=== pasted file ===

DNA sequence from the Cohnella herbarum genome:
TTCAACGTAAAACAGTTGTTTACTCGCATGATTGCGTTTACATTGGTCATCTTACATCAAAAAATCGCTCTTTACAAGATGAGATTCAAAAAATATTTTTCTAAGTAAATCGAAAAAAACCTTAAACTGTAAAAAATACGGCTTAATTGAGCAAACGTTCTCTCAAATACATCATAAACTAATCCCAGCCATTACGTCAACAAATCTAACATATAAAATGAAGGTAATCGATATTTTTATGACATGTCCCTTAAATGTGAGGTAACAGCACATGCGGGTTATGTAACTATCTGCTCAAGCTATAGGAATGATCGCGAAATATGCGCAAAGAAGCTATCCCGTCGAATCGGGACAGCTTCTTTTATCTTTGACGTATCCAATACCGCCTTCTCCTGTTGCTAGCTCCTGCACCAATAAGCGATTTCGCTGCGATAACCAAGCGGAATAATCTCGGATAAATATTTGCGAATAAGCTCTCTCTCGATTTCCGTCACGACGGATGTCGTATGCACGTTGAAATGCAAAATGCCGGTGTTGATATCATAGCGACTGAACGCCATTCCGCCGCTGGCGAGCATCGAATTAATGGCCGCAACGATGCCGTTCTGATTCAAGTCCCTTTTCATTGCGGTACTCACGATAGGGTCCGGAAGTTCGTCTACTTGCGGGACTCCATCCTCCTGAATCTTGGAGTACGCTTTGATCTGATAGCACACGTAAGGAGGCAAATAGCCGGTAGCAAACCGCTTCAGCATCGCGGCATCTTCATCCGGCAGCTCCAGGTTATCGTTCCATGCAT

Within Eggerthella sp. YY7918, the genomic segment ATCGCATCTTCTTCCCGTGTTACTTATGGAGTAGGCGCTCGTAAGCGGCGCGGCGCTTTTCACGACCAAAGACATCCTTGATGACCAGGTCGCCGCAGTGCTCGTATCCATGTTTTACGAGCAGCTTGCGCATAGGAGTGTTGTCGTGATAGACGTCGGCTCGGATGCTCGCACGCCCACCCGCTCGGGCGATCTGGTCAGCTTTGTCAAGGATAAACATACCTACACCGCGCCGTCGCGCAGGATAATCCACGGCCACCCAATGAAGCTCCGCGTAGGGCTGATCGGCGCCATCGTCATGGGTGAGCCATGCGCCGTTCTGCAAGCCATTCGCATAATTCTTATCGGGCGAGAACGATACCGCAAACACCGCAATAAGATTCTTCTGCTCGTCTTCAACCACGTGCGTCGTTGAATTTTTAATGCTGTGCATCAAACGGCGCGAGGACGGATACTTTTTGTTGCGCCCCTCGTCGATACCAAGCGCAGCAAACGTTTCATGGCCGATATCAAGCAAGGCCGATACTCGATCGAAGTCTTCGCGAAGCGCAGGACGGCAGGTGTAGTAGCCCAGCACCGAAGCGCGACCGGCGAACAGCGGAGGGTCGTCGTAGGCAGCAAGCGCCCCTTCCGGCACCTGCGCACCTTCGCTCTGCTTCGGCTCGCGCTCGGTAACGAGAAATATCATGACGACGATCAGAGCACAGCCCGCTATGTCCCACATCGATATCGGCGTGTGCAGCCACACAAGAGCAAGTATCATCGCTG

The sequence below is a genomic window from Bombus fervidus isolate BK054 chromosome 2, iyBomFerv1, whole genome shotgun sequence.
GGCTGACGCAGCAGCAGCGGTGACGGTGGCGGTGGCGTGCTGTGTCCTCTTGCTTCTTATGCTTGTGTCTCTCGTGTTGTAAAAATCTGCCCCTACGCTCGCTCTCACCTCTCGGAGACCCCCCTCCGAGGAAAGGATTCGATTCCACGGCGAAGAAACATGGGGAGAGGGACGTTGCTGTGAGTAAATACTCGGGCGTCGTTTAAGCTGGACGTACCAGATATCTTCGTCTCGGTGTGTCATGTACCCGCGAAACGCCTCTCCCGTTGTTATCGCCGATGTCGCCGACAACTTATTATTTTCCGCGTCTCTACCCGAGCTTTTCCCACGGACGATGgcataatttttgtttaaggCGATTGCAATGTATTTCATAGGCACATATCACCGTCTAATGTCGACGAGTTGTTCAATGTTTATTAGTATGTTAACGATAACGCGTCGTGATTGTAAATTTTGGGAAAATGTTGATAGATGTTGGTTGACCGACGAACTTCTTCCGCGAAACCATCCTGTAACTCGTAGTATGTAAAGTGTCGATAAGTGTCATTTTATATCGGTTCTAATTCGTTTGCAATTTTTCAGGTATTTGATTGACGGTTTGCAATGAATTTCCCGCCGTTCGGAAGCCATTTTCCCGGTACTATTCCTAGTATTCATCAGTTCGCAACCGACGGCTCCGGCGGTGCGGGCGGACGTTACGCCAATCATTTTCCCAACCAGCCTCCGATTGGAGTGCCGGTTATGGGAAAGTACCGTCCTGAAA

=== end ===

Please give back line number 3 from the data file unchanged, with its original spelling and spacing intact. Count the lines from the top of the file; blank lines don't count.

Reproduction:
Within Eggerthella sp. YY7918, the genomic segment ATCGCATCTTCTTCCCGTGTTACTTATGGAGTAGGCGCTCGTAAGCGGCGCGGCGCTTTTCACGACCAAAGACATCCTTGATGACCAGGTCGCCGCAGTGCTCGTATCCATGTTTTACGAGCAGCTTGCGCATAGGAGTGTTGTCGTGATAGACGTCGGCTCGGATGCTCGCACGCCCACCCGCTCGGGCGATCTGGTCAGCTTTGTCAAGGATAAACATACCTACACCGCGCCGTCGCGCAGGATAATCCACGGCCACCCAATGAAGCTCCGCGTAGGGCTGATCGGCGCCATCGTCATGGGTGAGCCATGCGCCGTTCTGCAAGCCATTCGCATAATTCTTATCGGGCGAGAACGATACCGCAAACACCGCAATAAGATTCTTCTGCTCGTCTTCAACCACGTGCGTCGTTGAATTTTTAATGCTGTGCATCAAACGGCGCGAGGACGGATACTTTTTGTTGCGCCCCTCGTCGATACCAAGCGCAGCAAACGTTTCATGGCCGATATCAAGCAAGGCCGATACTCGATCGAAGTCTTCGCGAAGCGCAGGACGGCAGGTGTAGTAGCCCAGCACCGAAGCGCGACCGGCGAACAGCGGAGGGTCGTCGTAGGCAGCAAGCGCCCCTTCCGGCACCTGCGCACCTTCGCTCTGCTTCGGCTCGCGCTCGGTAACGAGAAATATCATGACGACGATCAGAGCACAGCCCGCTATGTCCCACATCGATATCGGCGTGTGCAGCCACACAAGAGCAAGTATCATCGCTG